Editorial: Extreme Risk Protection Orders make absolute sense

It’s impossible to prove a negative.

In 2016, voters passed Initiative 1490, which created the Extreme Risk Protection Order. It’s civil process under which an adult can be temporarily prohibited from owning or possessing firearms if a court deems them a high risk for hurting themselves or others.

The state Senate recently passed a bill that would extend the Extreme Risk Protection Orders to minors, requiring parents to be notified and to safely store firearms.

It was passed with overwhelming bipartisan support. Hopefully it will pass the House with similar across-the-aisle cooperation.

Under the current law, either police or family members can petition the court for an order to be served on a troubled person.

The process is not used extensively. During the first year in which it was enacted intolaw, for example, Seattle police seized 43 guns from people who were considered a high risk.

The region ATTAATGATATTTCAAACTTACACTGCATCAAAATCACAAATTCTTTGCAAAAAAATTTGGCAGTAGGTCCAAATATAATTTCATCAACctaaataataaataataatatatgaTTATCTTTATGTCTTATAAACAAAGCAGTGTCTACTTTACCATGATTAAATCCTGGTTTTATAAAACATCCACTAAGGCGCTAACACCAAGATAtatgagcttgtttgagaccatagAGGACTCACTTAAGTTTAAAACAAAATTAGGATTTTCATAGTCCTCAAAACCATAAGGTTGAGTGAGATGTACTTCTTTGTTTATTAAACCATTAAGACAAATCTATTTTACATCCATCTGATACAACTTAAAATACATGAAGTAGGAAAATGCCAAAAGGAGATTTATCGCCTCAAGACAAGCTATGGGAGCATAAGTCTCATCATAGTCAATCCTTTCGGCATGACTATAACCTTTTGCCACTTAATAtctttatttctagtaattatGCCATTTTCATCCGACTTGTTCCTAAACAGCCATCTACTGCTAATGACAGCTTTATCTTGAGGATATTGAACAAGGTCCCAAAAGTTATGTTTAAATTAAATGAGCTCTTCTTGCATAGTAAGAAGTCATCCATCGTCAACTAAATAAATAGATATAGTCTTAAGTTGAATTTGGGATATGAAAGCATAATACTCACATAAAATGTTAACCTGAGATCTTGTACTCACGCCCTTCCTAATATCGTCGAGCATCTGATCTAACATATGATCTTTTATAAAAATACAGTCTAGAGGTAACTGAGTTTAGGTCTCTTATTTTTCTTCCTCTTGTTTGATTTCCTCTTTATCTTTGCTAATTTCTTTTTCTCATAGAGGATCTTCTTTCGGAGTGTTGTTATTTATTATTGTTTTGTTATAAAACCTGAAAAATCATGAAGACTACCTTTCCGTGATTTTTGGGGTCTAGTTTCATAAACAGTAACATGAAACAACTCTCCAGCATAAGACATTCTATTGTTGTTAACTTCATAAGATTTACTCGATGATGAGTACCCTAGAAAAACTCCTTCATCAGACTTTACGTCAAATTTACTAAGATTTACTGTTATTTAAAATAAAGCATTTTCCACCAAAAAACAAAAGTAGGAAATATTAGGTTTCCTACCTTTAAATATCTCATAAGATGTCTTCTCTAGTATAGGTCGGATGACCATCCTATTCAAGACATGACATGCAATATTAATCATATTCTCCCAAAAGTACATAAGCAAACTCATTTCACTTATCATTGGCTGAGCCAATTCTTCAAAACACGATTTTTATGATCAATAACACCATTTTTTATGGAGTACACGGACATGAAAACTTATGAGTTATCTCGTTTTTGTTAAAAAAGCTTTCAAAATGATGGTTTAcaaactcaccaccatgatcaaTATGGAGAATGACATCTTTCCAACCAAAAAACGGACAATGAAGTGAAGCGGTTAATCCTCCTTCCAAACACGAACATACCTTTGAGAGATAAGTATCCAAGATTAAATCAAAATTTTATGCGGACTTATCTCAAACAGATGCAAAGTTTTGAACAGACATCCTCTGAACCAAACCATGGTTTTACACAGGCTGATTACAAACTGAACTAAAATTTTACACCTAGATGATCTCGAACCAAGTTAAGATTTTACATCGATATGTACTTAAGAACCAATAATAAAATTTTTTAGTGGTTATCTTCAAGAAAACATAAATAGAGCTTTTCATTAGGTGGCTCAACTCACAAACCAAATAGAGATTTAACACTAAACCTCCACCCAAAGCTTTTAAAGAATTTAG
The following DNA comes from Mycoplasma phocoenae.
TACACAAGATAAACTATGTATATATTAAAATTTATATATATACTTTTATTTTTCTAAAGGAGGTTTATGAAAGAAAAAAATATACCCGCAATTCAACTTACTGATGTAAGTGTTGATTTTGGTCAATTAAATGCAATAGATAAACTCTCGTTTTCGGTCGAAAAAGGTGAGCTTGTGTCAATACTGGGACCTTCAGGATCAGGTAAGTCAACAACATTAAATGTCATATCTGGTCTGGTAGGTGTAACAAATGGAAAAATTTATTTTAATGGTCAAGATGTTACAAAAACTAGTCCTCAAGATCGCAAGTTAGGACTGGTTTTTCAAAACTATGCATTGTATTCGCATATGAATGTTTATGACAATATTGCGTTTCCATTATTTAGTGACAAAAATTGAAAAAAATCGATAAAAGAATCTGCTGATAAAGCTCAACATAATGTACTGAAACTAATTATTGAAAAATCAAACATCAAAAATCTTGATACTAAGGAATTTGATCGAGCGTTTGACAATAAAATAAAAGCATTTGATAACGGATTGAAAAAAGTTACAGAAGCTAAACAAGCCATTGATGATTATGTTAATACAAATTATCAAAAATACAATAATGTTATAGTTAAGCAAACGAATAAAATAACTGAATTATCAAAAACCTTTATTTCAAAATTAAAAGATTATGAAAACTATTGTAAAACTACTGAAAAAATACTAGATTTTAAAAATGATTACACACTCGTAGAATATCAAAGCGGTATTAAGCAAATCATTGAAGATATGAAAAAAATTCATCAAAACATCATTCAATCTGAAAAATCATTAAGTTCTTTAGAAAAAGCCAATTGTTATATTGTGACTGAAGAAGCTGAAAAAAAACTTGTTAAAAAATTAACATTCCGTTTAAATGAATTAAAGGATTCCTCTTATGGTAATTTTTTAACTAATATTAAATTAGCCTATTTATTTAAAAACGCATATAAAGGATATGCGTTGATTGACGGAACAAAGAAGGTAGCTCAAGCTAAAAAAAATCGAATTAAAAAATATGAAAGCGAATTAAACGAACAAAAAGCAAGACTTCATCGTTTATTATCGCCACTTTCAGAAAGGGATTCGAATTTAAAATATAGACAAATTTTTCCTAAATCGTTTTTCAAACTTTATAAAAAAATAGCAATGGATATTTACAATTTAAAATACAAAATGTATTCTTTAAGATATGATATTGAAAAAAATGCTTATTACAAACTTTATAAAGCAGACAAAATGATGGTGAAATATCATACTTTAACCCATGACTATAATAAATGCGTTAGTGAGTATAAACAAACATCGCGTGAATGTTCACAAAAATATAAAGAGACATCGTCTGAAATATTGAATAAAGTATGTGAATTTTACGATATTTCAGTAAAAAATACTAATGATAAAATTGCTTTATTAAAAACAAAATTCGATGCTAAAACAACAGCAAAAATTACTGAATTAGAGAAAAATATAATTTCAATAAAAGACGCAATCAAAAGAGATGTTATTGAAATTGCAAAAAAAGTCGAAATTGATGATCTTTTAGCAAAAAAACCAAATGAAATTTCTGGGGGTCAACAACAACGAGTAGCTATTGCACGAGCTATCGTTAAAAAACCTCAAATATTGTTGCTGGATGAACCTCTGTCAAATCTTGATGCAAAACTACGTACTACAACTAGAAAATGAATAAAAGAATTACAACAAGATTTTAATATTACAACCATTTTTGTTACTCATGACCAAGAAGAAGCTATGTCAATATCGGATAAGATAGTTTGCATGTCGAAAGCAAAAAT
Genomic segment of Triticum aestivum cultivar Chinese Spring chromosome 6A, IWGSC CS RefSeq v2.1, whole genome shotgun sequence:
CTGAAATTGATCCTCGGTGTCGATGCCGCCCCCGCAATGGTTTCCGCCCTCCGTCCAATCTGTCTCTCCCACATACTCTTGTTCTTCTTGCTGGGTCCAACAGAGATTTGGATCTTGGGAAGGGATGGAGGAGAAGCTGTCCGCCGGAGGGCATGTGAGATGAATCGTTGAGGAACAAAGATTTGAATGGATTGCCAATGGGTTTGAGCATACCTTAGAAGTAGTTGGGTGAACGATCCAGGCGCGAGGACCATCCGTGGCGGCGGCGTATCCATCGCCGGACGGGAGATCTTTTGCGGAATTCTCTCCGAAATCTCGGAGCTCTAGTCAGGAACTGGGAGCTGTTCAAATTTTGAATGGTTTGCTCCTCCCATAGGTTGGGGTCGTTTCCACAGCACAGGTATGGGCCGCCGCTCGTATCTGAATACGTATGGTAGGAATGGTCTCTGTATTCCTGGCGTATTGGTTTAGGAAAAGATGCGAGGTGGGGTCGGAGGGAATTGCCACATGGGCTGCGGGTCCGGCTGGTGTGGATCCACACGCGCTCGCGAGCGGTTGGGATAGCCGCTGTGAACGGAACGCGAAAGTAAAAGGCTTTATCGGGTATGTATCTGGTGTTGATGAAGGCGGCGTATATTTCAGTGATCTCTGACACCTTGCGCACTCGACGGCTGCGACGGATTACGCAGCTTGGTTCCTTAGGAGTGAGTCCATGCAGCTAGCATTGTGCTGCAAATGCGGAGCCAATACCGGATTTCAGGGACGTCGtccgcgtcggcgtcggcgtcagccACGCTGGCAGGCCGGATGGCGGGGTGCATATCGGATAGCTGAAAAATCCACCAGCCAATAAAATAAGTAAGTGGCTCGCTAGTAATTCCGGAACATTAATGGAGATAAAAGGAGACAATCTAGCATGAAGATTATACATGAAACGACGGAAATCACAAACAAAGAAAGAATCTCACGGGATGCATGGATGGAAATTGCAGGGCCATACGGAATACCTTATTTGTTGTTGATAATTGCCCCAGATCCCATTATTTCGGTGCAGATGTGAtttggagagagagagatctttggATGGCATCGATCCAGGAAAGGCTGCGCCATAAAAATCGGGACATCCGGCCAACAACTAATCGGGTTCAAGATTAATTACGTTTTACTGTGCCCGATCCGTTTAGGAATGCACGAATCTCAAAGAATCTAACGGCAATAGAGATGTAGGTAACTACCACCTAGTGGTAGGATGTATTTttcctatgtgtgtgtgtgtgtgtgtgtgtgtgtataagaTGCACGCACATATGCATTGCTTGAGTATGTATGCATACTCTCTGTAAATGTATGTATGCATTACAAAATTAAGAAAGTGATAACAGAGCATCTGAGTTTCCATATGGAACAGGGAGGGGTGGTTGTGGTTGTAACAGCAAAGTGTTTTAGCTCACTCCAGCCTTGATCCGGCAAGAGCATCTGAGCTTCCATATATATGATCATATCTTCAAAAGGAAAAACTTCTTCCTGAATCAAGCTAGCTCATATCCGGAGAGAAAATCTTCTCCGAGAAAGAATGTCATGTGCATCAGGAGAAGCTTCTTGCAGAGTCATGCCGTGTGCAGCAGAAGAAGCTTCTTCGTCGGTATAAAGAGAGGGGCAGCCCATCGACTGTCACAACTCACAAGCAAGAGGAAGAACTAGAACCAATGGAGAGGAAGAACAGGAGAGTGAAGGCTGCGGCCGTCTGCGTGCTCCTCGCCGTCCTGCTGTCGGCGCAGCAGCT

It’s been used at least twice in Island County, by the Washington State Patrol and Oak Harbor Police.

What nobody knows is how effective the law has been since the goal is to prevent something from happening. But it gives police and families a tool when someone in a mental health crisis makes threats or acts in a threatening manner.

The NRA sent mixed messages about its stance on the so-called red flag laws.

A top lobbyist said last year that it might support some laws with certain conditions, but the NRA website says it was opposed to the Washington state bill because it infringes on the rights of household members without due process.

The much more sweeping gun-control initiative passed by voters in November may have problems, both constitutionally and procedurally, and will ultimately be decided by the courts.

The creation of Extreme Risk Protection Order, however, is one modest measure that should be supported by everyone.

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